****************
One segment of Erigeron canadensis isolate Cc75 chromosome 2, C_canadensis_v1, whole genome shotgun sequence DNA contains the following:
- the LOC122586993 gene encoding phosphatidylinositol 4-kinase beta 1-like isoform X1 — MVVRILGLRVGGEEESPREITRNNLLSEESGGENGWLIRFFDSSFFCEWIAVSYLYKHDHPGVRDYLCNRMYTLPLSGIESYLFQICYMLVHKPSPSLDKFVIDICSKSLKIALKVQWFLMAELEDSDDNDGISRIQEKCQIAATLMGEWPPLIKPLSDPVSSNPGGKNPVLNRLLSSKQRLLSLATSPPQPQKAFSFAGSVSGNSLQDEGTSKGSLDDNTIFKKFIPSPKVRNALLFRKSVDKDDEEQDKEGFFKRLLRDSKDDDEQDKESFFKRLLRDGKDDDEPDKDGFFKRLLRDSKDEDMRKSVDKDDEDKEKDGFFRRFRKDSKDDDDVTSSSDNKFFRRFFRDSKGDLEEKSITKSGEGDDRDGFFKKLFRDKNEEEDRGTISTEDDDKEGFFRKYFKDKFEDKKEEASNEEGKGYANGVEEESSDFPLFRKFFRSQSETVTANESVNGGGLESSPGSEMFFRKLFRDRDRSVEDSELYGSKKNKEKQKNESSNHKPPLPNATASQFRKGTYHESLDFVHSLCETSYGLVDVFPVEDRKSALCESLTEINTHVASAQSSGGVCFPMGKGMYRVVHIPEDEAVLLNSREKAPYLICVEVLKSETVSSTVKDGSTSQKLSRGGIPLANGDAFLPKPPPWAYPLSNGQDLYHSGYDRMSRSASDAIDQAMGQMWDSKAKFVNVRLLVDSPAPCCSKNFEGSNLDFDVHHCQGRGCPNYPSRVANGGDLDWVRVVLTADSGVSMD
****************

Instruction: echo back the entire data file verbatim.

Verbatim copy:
One segment of Erigeron canadensis isolate Cc75 chromosome 2, C_canadensis_v1, whole genome shotgun sequence DNA contains the following:
- the LOC122586993 gene encoding phosphatidylinositol 4-kinase beta 1-like isoform X1 — MVVRILGLRVGGEEESPREITRNNLLSEESGGENGWLIRFFDSSFFCEWIAVSYLYKHDHPGVRDYLCNRMYTLPLSGIESYLFQICYMLVHKPSPSLDKFVIDICSKSLKIALKVQWFLMAELEDSDDNDGISRIQEKCQIAATLMGEWPPLIKPLSDPVSSNPGGKNPVLNRLLSSKQRLLSLATSPPQPQKAFSFAGSVSGNSLQDEGTSKGSLDDNTIFKKFIPSPKVRNALLFRKSVDKDDEEQDKEGFFKRLLRDSKDDDEQDKESFFKRLLRDGKDDDEPDKDGFFKRLLRDSKDEDMRKSVDKDDEDKEKDGFFRRFRKDSKDDDDVTSSSDNKFFRRFFRDSKGDLEEKSITKSGEGDDRDGFFKKLFRDKNEEEDRGTISTEDDDKEGFFRKYFKDKFEDKKEEASNEEGKGYANGVEEESSDFPLFRKFFRSQSETVTANESVNGGGLESSPGSEMFFRKLFRDRDRSVEDSELYGSKKNKEKQKNESSNHKPPLPNATASQFRKGTYHESLDFVHSLCETSYGLVDVFPVEDRKSALCESLTEINTHVASAQSSGGVCFPMGKGMYRVVHIPEDEAVLLNSREKAPYLICVEVLKSETVSSTVKDGSTSQKLSRGGIPLANGDAFLPKPPPWAYPLSNGQDLYHSGYDRMSRSASDAIDQAMGQMWDSKAKFVNVRLLVDSPAPCCSKNFEGSNLDFDVHHCQGRGCPNYPSRVANGGDLDWVRVVLTADSGVSMD